May 25, 2007
Rosemary Conroy says she lives in a treehouse. Not really. But she has good reason to feel that way when she looks out of her casement windows onto treetops and hears, but does not see, children playing in the yard of nearby Calvert School. Conroy's airy hideaway is one of 36 units at the Gardens of Guilford - a gracious, 1923 Spanish-style complex nestled among old trees and flowering bushes in North Baltimore's Canterbury-Tuscany neighborhood. The white stucco walls, terra cotta roof tiles and U-shaped courtyard with red-tile steps and wrought iron railings are distinctive in a neighborhood of Tudor-style townhouses.
April 27, 2006
Stone Cellar Located under Ellicott City's Blue Point Grille, the Stone Cellar is an unlikely live music hideaway. Even though there's casual dining upstairs, the stone-walled basement pumps up the volume and rocks way past midnight. Where --9445 Baltimore National Pike, Ellicott City Web site --stonecellar.com Call --410-461-4990 Notable --Be prepared to get the boot at least 30 minutes before the usual 2 a.m. The bartenders close up shop for the night immediately after the music stops about 1:30 a.m. This may be a blessing to those who've had a little too much to drink or an annoyance to hardcore partiers.
August 8, 2004
Caroline Benson's mantra is "This was all a cornfield." y She uses it often as she shows visitors around Knightly Farm, near Easton, where she lives with her husband, Charles, their dog, a horse and 20 peacocks. The fabulous gardens in back of the house -- once a cornfield -- lead the eye down to the water's edge, a quiet creek called Leeds. "The house is a long way from the water by Eastern Shore standards," explains Benson. "We needed a way to get there." The solution was a classic English parterre garden in four parts.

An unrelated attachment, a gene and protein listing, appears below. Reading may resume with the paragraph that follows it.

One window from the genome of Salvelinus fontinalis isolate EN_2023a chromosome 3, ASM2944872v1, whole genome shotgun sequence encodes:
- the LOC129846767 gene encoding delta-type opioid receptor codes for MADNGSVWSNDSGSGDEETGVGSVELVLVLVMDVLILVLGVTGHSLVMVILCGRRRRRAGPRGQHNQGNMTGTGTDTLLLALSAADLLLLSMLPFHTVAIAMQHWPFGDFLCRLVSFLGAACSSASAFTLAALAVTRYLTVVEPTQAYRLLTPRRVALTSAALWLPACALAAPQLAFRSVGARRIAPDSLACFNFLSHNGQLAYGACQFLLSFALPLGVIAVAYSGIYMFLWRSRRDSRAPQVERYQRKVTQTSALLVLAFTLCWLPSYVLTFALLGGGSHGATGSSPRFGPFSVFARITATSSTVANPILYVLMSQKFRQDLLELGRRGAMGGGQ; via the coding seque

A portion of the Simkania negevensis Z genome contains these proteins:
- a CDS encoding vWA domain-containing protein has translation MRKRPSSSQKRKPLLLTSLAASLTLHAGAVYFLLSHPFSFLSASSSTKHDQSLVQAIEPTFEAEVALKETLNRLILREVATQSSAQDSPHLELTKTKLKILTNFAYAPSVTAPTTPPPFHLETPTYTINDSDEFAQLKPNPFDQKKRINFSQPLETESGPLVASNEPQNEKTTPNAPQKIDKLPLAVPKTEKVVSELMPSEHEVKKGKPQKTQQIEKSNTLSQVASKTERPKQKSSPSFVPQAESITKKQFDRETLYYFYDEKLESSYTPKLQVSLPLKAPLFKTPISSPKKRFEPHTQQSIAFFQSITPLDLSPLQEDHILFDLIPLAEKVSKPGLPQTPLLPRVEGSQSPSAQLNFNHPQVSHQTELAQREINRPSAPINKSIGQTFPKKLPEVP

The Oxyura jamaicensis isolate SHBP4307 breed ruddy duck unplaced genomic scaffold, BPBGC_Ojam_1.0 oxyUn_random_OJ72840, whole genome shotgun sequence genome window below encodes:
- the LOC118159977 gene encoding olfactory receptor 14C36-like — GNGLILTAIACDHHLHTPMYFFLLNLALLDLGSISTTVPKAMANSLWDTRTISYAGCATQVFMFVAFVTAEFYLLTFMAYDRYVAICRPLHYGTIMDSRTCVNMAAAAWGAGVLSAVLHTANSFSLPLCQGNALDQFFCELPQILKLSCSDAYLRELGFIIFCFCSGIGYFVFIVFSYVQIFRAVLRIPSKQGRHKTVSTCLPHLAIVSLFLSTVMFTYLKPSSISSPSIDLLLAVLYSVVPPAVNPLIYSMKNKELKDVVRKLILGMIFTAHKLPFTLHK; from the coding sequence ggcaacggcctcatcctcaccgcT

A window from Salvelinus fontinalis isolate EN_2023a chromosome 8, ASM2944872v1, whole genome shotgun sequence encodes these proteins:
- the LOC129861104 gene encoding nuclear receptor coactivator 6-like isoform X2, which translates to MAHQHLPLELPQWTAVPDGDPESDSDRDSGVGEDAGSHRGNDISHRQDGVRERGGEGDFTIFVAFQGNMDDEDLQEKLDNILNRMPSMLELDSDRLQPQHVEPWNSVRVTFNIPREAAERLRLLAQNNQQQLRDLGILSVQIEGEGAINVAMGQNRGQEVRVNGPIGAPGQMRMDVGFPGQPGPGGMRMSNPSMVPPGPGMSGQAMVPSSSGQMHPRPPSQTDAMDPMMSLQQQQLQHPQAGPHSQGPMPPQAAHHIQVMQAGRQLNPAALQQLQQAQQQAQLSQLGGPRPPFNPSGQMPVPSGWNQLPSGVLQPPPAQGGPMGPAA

December 7, 2003
It used to be that the homes of the rich and famous were known for their Picassos and Renoirs, their hand-made Persian carpets and their priceless European antiques. Now, the new artwork of the higher-priced homes might be the glassed-in sunroom. Real estate experts say the elaborate additions have grown more popular in recent years because of the recent growth of the sunroom market. Homebuilders and contractors report growing interest in such rooms and say prices can range from $12,000 to more than $1 million.
December 8, 2002
At the airport in Birming-ham, England, the officer looked at our German and U.S. passports and asked what our destination was. "Isle of Man," I answered. "Oh, do you have family there?" she asked. "No, we're just going for vacation," my husband, Rolf, said. "That's rather odd, isn't it?" We must have looked confused, because she added: "Well, foreigners just never go there unless they have family." It seems she was right. Only two U.S. addresses had been entered in the guest book at our B&B since 1989--- and both belonged to Rolf.
June 30, 2002
Just as every child ought to have a playhouse, every adult deserves a hideaway -- a garden folly, a gypsy caravan, a clapboard cottage in the woods. As Jane Tidbury writes in her engaging book Little Retreats (Clarkson Potter, $30), the urge to escape to a tepee, turret or moss-covered woodshed lingers into adulthood, becoming "stronger as the pace of life quickens and the distance from nature increases." So if your practical house, the one chosen because of proximity to good schools, makes you yearn to be off in the wilds, you're in luck.